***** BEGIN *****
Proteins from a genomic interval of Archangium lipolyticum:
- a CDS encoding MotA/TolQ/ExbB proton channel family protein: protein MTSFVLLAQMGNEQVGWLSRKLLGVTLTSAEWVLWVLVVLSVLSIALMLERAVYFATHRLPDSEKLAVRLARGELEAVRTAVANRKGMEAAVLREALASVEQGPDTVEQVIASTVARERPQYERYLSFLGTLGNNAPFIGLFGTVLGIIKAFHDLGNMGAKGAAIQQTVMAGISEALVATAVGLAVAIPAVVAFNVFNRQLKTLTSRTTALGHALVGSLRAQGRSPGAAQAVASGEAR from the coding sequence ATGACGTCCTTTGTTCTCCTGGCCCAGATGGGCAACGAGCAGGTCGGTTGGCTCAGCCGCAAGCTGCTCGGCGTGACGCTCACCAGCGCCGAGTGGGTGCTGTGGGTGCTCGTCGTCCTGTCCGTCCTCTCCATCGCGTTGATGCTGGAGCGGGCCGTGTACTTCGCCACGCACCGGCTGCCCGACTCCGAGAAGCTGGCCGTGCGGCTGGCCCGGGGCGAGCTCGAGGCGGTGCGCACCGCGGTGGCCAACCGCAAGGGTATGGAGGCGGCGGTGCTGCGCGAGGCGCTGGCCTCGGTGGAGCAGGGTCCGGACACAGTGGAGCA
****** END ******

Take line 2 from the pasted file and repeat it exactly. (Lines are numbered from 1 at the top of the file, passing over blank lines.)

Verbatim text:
- a CDS encoding MotA/TolQ/ExbB proton channel family protein: protein MTSFVLLAQMGNEQVGWLSRKLLGVTLTSAEWVLWVLVVLSVLSIALMLERAVYFATHRLPDSEKLAVRLARGELEAVRTAVANRKGMEAAVLREALASVEQGPDTVEQVIASTVARERPQYERYLSFLGTLGNNAPFIGLFGTVLGIIKAFHDLGNMGAKGAAIQQTVMAGISEALVATAVGLAVAIPAVVAFNVFNRQLKTLTSRTTALGHALVGSLRAQGRSPGAAQAVASGEAR from the coding sequence ATGACGTCCTTTGTTCTCCTGGCCCAGATGGGCAACGAGCAGGTCGGTTGGCTCAGCCGCAAGCTGCTCGGCGTGACGCTCACCAGCGCCGAGTGGGTGCTGTGGGTGCTCGTCGTCCTGTCCGTCCTCTCCATCGCGTTGATGCTGGAGCGGGCCGTGTACTTCGCCACGCACCGGCTGCCCGACTCCGAGAAGCTGGCCGTGCGGCTGGCCCGGGGCGAGCTCGAGGCGGTGCGCACCGCGGTGGCCAACCGCAAGGGTATGGAGGCGGCGGTGCTGCGCGAGGCGCTGGCCTCGGTGGAGCAGGGTCCGGACACAGTGGAGCA